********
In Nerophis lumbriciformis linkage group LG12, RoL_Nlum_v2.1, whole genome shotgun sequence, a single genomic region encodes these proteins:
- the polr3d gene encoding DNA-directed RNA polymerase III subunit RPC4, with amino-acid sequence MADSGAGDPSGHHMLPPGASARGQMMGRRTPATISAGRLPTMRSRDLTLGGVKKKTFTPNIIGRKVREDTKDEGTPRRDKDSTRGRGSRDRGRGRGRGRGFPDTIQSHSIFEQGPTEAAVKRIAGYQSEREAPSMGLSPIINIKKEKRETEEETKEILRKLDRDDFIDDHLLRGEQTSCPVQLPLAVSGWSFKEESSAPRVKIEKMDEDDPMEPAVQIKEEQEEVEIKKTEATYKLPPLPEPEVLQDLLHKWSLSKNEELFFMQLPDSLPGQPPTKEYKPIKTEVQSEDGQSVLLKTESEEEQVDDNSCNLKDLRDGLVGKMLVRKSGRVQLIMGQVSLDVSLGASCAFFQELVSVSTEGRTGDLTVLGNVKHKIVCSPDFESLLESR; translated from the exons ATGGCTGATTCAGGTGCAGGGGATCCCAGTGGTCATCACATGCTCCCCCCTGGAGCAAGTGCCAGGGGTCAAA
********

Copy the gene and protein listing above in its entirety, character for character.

In Nerophis lumbriciformis linkage group LG12, RoL_Nlum_v2.1, whole genome shotgun sequence, a single genomic region encodes these proteins:
- the polr3d gene encoding DNA-directed RNA polymerase III subunit RPC4, with amino-acid sequence MADSGAGDPSGHHMLPPGASARGQMMGRRTPATISAGRLPTMRSRDLTLGGVKKKTFTPNIIGRKVREDTKDEGTPRRDKDSTRGRGSRDRGRGRGRGRGFPDTIQSHSIFEQGPTEAAVKRIAGYQSEREAPSMGLSPIINIKKEKRETEEETKEILRKLDRDDFIDDHLLRGEQTSCPVQLPLAVSGWSFKEESSAPRVKIEKMDEDDPMEPAVQIKEEQEEVEIKKTEATYKLPPLPEPEVLQDLLHKWSLSKNEELFFMQLPDSLPGQPPTKEYKPIKTEVQSEDGQSVLLKTESEEEQVDDNSCNLKDLRDGLVGKMLVRKSGRVQLIMGQVSLDVSLGASCAFFQELVSVSTEGRTGDLTVLGNVKHKIVCSPDFESLLESR; translated from the exons ATGGCTGATTCAGGTGCAGGGGATCCCAGTGGTCATCACATGCTCCCCCCTGGAGCAAGTGCCAGGGGTCAAA